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A Hymn Of Glory Let Us Sing

Hymn 387 “Dear Christians, One and All, Rejoice”

Most of those reading this magazine have, in all probability, known the blessed comfort of the Gospel from their earliest childhood. Brought up in Christian homes by godly parents, they have from their youth known the holy Scriptures, which have made them wise unto salvation through faith in Jesus Christ (II Timothy 3:15).

But what if that were not so? 

What if your exposure to the Scriptures had been limited only to the Law (in the narrow sense), and you had not known the Gospel? In the second evening lecture of The Proper Distinction Between Law and Gospel, Dr. C.F.W. Walther notes that “[T]he Law uncovers to man his sins, but offers him no help to get out of them and thus hurls man into despair . . . . It conjures up the terrors of hell, of death, of the wrath of God. But it has not a drop of comfort to offer the sinner. If no additional teaching, besides the Law, is applied to man, he must despair, die, and perish in his sins.”Read More »Hymn 387 “Dear Christians, One and All, Rejoice”

“Lord, Who at Cana’s Wedding-Feast”

Hymn 620 is actually a prayer to Christ, offered in the context of a wedding ceremony.  When at that wedding we sing  “Thou dearer far than earthly guest,/ Vouchsafe Thy presence here” (verse 1), we are actually praying that Christ will be present at this wedding, even as He was present at the wedding in Cana, where He performed the first miracle in His public ministry.Read More »“Lord, Who at Cana’s Wedding-Feast”

Hymn 464 “Blest Be the Tie That Binds”

It was just a small Baptist church, located in a poor rural area of the country and made up of parishioners who themselves possessed very little in terms of material wealth.  The salary they were able to pay their pastor was barely adequate, often consisting partly of produce grown by the parishioners—which they gave him in lieu of cash.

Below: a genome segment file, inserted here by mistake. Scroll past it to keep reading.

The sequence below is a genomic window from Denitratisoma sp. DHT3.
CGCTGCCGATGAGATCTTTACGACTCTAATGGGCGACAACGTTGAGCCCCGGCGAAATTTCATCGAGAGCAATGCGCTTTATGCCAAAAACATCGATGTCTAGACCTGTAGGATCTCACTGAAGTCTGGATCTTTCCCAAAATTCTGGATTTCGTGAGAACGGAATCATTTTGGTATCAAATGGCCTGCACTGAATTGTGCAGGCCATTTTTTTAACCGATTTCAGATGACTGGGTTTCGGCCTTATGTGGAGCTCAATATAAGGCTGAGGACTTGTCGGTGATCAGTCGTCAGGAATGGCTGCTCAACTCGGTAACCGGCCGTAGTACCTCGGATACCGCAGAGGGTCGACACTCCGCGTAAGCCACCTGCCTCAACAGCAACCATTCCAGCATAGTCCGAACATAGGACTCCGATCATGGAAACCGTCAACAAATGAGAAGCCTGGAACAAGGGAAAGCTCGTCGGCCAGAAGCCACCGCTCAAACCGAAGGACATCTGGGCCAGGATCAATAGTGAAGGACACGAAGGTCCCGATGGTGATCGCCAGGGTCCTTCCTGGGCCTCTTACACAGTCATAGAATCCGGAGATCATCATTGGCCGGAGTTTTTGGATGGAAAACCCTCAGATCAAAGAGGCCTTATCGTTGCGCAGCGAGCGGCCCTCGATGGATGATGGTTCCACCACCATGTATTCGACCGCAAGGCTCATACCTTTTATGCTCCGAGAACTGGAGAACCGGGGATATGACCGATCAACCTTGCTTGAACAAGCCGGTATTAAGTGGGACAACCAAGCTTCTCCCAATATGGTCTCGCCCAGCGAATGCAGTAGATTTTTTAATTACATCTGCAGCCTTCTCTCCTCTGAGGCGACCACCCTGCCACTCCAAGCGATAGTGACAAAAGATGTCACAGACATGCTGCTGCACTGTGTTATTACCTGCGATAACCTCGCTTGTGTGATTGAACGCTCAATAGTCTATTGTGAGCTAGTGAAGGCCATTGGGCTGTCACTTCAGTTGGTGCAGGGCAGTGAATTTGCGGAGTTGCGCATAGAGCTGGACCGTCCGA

The pastor had been newly married when he accepted the call to serve them seven years earlier. Then came children. Now that the pastor and his wife were the parents of a growing family, their financial difficulty was becoming more serious, and it may have seemed providential to him that he had recently received a call to be the pastor of a large and prosperous Baptist church in the city. Read More »Hymn 464 “Blest Be the Tie That Binds”

Hymn 216 “On Christ’s Ascension I Now Build”


(Fifth in a Series on The Lutheran Hymnal)

Why do we celebrate Ascension Day?

Although most Reformed churches today largely ignore the event as a calendar item, we Lutherans do not. Theologians actually have much to say about the doctrine of Christ’s bodily ascension. They use fancy Latin terms like terminus ad quem (“the end to which”), coelum beatorum (“the paradise of the redeemed”) and coelum Dei maiestaticum (“the majestic heaven of God”). The Solid Declaration of the Formula of Concord addresses Christ’s ascension at length in Sections VII and VIII.Read More »Hymn 216 “On Christ’s Ascension I Now Build”

“The Lord My Pasture Shall Prepare”

Good Shepherd Theme
(Psalm 23)GoodShepherd-Jesus_Rescuing_a_Lamb_Caught_in_Thorns

Have you ever read one of those newspaper stories about the death of someone living the last decades of his life in poverty-level circumstances, who was later discovered to have had tens of thousands of dollars in cash stashed in various places around the hovel in which he had eked out his pitiable subsistence? It’s a sad irony, and we shake our heads when we hear it. However, sometimes our own behavior may mimic that irony more than we realize.Read More »“The Lord My Pasture Shall Prepare”